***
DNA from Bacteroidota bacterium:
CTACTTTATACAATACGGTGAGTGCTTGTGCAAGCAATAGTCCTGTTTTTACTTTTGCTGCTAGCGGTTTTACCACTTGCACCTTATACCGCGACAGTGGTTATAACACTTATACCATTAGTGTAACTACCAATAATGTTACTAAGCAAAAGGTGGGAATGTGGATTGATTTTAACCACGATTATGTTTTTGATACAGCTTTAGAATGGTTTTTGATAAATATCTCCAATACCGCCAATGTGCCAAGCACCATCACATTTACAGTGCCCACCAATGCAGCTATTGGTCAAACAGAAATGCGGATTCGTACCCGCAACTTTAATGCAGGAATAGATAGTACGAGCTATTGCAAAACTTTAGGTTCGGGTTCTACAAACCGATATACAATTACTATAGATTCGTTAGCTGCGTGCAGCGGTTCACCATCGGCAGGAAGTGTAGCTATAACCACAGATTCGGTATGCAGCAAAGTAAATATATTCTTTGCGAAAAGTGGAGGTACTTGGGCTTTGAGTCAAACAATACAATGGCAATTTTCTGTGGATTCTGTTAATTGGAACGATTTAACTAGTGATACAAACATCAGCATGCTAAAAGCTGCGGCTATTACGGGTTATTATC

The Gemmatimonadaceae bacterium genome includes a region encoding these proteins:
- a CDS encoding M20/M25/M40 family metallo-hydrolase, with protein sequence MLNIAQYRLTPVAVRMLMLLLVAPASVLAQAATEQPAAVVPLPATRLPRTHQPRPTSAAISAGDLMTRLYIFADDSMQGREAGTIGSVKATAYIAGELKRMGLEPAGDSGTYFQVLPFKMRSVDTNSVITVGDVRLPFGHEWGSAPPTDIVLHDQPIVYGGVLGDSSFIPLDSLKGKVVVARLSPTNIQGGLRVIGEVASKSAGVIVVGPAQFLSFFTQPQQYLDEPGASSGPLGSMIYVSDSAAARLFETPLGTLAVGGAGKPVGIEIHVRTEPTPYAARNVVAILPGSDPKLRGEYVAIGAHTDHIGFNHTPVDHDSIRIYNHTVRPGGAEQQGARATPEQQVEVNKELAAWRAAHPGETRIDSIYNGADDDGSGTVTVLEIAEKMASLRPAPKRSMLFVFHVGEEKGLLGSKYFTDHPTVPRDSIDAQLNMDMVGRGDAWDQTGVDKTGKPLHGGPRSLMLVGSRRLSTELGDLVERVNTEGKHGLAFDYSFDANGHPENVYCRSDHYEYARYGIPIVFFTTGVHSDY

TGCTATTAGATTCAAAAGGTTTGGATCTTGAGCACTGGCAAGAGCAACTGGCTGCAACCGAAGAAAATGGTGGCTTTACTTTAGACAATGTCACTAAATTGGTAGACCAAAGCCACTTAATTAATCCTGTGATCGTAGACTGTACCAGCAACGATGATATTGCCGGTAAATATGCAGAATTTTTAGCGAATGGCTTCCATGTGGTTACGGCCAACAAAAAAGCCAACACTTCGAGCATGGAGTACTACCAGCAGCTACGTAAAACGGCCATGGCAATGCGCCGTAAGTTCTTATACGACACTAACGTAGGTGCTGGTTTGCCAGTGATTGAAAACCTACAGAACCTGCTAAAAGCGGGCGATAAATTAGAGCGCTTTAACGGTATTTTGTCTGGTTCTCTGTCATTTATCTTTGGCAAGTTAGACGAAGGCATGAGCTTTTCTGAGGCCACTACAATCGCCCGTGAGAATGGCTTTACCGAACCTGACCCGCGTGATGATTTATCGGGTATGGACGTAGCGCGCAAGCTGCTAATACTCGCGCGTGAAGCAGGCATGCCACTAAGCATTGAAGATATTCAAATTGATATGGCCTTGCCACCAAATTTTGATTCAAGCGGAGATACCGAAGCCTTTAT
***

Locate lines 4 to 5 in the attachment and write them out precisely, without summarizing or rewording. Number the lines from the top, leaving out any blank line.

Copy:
- a CDS encoding M20/M25/M40 family metallo-hydrolase, with protein sequence MLNIAQYRLTPVAVRMLMLLLVAPASVLAQAATEQPAAVVPLPATRLPRTHQPRPTSAAISAGDLMTRLYIFADDSMQGREAGTIGSVKATAYIAGELKRMGLEPAGDSGTYFQVLPFKMRSVDTNSVITVGDVRLPFGHEWGSAPPTDIVLHDQPIVYGGVLGDSSFIPLDSLKGKVVVARLSPTNIQGGLRVIGEVASKSAGVIVVGPAQFLSFFTQPQQYLDEPGASSGPLGSMIYVSDSAAARLFETPLGTLAVGGAGKPVGIEIHVRTEPTPYAARNVVAILPGSDPKLRGEYVAIGAHTDHIGFNHTPVDHDSIRIYNHTVRPGGAEQQGARATPEQQVEVNKELAAWRAAHPGETRIDSIYNGADDDGSGTVTVLEIAEKMASLRPAPKRSMLFVFHVGEEKGLLGSKYFTDHPTVPRDSIDAQLNMDMVGRGDAWDQTGVDKTGKPLHGGPRSLMLVGSRRLSTELGDLVERVNTEGKHGLAFDYSFDANGHPENVYCRSDHYEYARYGIPIVFFTTGVHSDY

TGCTATTAGATTCAAAAGGTTTGGATCTTGAGCACTGGCAAGAGCAACTGGCTGCAACCGAAGAAAATGGTGGCTTTACTTTAGACAATGTCACTAAATTGGTAGACCAAAGCCACTTAATTAATCCTGTGATCGTAGACTGTACCAGCAACGATGATATTGCCGGTAAATATGCAGAATTTTTAGCGAATGGCTTCCATGTGGTTACGGCCAACAAAAAAGCCAACACTTCGAGCATGGAGTACTACCAGCAGCTACGTAAAACGGCCATGGCAATGCGCCGTAAGTTCTTATACGACACTAACGTAGGTGCTGGTTTGCCAGTGATTGAAAACCTACAGAACCTGCTAAAAGCGGGCGATAAATTAGAGCGCTTTAACGGTATTTTGTCTGGTTCTCTGTCATTTATCTTTGGCAAGTTAGACGAAGGCATGAGCTTTTCTGAGGCCACTACAATCGCCCGTGAGAATGGCTTTACCGAACCTGACCCGCGTGATGATTTATCGGGTATGGACGTAGCGCGCAAGCTGCTAATACTCGCGCGTGAAGCAGGCATGCCACTAAGCATTGAAGATATTCAAATTGATATGGCCTTGCCACCAAATTTTGATTCAAGCGGAGATACCGAAGCCTTTAT